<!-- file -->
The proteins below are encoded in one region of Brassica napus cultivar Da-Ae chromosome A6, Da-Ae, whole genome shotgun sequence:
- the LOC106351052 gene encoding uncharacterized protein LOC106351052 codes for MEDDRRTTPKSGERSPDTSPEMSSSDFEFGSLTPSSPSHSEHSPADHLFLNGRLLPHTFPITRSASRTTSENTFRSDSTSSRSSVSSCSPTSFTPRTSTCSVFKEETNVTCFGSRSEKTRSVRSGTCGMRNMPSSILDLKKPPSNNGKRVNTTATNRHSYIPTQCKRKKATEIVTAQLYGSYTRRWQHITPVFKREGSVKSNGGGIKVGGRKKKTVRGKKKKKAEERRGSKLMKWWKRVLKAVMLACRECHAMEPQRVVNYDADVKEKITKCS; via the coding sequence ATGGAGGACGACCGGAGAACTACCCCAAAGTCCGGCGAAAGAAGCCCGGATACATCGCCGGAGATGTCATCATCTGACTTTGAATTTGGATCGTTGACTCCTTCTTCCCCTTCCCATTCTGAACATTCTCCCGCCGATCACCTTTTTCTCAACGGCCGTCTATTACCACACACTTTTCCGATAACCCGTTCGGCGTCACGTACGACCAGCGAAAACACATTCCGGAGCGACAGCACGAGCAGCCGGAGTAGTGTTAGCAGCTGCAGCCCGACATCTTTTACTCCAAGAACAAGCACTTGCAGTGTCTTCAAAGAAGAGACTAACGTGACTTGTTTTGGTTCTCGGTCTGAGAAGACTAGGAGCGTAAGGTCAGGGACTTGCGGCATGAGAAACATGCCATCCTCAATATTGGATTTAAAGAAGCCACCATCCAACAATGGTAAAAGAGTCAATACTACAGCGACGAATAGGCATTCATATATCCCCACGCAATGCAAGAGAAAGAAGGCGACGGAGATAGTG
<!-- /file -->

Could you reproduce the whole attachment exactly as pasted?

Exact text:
The proteins below are encoded in one region of Brassica napus cultivar Da-Ae chromosome A6, Da-Ae, whole genome shotgun sequence:
- the LOC106351052 gene encoding uncharacterized protein LOC106351052 codes for MEDDRRTTPKSGERSPDTSPEMSSSDFEFGSLTPSSPSHSEHSPADHLFLNGRLLPHTFPITRSASRTTSENTFRSDSTSSRSSVSSCSPTSFTPRTSTCSVFKEETNVTCFGSRSEKTRSVRSGTCGMRNMPSSILDLKKPPSNNGKRVNTTATNRHSYIPTQCKRKKATEIVTAQLYGSYTRRWQHITPVFKREGSVKSNGGGIKVGGRKKKTVRGKKKKKAEERRGSKLMKWWKRVLKAVMLACRECHAMEPQRVVNYDADVKEKITKCS; via the coding sequence ATGGAGGACGACCGGAGAACTACCCCAAAGTCCGGCGAAAGAAGCCCGGATACATCGCCGGAGATGTCATCATCTGACTTTGAATTTGGATCGTTGACTCCTTCTTCCCCTTCCCATTCTGAACATTCTCCCGCCGATCACCTTTTTCTCAACGGCCGTCTATTACCACACACTTTTCCGATAACCCGTTCGGCGTCACGTACGACCAGCGAAAACACATTCCGGAGCGACAGCACGAGCAGCCGGAGTAGTGTTAGCAGCTGCAGCCCGACATCTTTTACTCCAAGAACAAGCACTTGCAGTGTCTTCAAAGAAGAGACTAACGTGACTTGTTTTGGTTCTCGGTCTGAGAAGACTAGGAGCGTAAGGTCAGGGACTTGCGGCATGAGAAACATGCCATCCTCAATATTGGATTTAAAGAAGCCACCATCCAACAATGGTAAAAGAGTCAATACTACAGCGACGAATAGGCATTCATATATCCCCACGCAATGCAAGAGAAAGAAGGCGACGGAGATAGTG